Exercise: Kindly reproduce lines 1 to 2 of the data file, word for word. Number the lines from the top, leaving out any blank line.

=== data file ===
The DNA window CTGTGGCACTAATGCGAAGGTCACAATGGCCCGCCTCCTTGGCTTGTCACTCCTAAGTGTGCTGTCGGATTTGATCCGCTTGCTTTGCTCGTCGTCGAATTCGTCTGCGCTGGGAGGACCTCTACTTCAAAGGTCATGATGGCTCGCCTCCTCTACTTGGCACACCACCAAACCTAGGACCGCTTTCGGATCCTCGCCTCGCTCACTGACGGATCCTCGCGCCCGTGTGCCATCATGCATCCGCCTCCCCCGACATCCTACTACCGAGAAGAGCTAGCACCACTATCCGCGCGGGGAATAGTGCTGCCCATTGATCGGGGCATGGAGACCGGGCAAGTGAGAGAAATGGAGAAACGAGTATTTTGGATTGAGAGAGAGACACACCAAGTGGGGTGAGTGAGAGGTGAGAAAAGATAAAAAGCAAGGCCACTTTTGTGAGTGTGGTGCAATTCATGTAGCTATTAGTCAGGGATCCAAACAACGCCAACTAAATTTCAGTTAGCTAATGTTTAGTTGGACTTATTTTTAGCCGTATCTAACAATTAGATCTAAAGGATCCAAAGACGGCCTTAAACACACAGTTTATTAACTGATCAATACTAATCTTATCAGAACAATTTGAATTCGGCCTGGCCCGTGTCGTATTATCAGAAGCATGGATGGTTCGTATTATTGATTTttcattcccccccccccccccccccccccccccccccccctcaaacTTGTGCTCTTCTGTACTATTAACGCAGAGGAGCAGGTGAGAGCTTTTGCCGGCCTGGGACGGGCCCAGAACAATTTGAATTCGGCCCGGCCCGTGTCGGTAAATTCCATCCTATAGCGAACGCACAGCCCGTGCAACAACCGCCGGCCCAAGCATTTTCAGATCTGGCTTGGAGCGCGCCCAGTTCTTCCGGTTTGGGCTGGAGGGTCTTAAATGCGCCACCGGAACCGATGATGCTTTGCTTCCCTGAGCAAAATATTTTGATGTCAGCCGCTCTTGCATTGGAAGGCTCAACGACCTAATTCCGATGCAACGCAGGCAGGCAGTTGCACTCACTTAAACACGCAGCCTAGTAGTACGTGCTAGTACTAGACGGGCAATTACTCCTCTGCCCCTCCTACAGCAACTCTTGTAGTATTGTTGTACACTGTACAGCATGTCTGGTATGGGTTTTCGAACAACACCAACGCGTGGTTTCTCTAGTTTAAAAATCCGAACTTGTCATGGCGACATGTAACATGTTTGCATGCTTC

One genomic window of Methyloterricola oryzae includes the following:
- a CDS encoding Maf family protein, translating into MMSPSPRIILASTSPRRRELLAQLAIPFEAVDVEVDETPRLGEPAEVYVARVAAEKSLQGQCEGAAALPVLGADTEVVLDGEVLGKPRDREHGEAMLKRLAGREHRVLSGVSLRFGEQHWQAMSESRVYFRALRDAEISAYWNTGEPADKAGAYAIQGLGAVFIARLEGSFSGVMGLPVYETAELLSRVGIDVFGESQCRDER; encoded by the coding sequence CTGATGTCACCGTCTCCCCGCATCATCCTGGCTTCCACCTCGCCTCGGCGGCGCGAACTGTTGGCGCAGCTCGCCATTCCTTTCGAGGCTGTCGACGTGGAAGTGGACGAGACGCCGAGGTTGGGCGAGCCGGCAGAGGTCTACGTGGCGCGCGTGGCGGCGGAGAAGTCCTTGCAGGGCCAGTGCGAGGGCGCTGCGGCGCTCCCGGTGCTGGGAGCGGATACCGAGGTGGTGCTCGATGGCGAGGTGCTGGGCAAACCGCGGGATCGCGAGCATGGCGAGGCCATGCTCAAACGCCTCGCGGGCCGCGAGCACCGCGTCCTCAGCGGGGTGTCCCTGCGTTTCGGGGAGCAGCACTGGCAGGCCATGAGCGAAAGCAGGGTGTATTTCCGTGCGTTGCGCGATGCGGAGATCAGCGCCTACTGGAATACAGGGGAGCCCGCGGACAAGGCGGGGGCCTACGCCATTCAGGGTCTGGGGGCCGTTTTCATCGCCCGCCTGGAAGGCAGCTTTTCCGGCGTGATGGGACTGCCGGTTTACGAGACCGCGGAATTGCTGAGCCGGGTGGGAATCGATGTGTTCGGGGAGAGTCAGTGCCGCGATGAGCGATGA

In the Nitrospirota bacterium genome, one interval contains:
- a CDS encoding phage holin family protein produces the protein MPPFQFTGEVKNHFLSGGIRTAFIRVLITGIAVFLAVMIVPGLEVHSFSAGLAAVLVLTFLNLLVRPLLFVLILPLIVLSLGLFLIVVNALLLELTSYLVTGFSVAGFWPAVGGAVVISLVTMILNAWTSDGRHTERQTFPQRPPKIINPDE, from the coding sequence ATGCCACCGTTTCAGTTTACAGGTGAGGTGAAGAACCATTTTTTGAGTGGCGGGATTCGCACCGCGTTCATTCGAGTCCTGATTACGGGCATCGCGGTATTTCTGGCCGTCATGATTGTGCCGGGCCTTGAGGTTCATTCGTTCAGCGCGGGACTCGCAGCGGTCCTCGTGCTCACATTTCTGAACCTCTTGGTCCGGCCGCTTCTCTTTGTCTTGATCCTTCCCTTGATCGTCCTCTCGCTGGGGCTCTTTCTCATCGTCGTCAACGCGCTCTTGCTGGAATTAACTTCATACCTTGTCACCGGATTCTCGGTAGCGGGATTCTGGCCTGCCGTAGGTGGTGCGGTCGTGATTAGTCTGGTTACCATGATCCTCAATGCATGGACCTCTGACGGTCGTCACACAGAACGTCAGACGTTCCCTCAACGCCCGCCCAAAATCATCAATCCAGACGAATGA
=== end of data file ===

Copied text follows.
The DNA window CTGTGGCACTAATGCGAAGGTCACAATGGCCCGCCTCCTTGGCTTGTCACTCCTAAGTGTGCTGTCGGATTTGATCCGCTTGCTTTGCTCGTCGTCGAATTCGTCTGCGCTGGGAGGACCTCTACTTCAAAGGTCATGATGGCTCGCCTCCTCTACTTGGCACACCACCAAACCTAGGACCGCTTTCGGATCCTCGCCTCGCTCACTGACGGATCCTCGCGCCCGTGTGCCATCATGCATCCGCCTCCCCCGACATCCTACTACCGAGAAGAGCTAGCACCACTATCCGCGCGGGGAATAGTGCTGCCCATTGATCGGGGCATGGAGACCGGGCAAGTGAGAGAAATGGAGAAACGAGTATTTTGGATTGAGAGAGAGACACACCAAGTGGGGTGAGTGAGAGGTGAGAAAAGATAAAAAGCAAGGCCACTTTTGTGAGTGTGGTGCAATTCATGTAGCTATTAGTCAGGGATCCAAACAACGCCAACTAAATTTCAGTTAGCTAATGTTTAGTTGGACTTATTTTTAGCCGTATCTAACAATTAGATCTAAAGGATCCAAAGACGGCCTTAAACACACAGTTTATTAACTGATCAATACTAATCTTATCAGAACAATTTGAATTCGGCCTGGCCCGTGTCGTATTATCAGAAGCATGGATGGTTCGTATTATTGATTTttcattcccccccccccccccccccccccccccccccccctcaaacTTGTGCTCTTCTGTACTATTAACGCAGAGGAGCAGGTGAGAGCTTTTGCCGGCCTGGGACGGGCCCAGAACAATTTGAATTCGGCCCGGCCCGTGTCGGTAAATTCCATCCTATAGCGAACGCACAGCCCGTGCAACAACCGCCGGCCCAAGCATTTTCAGATCTGGCTTGGAGCGCGCCCAGTTCTTCCGGTTTGGGCTGGAGGGTCTTAAATGCGCCACCGGAACCGATGATGCTTTGCTTCCCTGAGCAAAATATTTTGATGTCAGCCGCTCTTGCATTGGAAGGCTCAACGACCTAATTCCGATGCAACGCAGGCAGGCAGTTGCACTCACTTAAACACGCAGCCTAGTAGTACGTGCTAGTACTAGACGGGCAATTACTCCTCTGCCCCTCCTACAGCAACTCTTGTAGTATTGTTGTACACTGTACAGCATGTCTGGTATGGGTTTTCGAACAACACCAACGCGTGGTTTCTCTAGTTTAAAAATCCGAACTTGTCATGGCGACATGTAACATGTTTGCATGCTTC

One genomic window of Methyloterricola oryzae includes the following: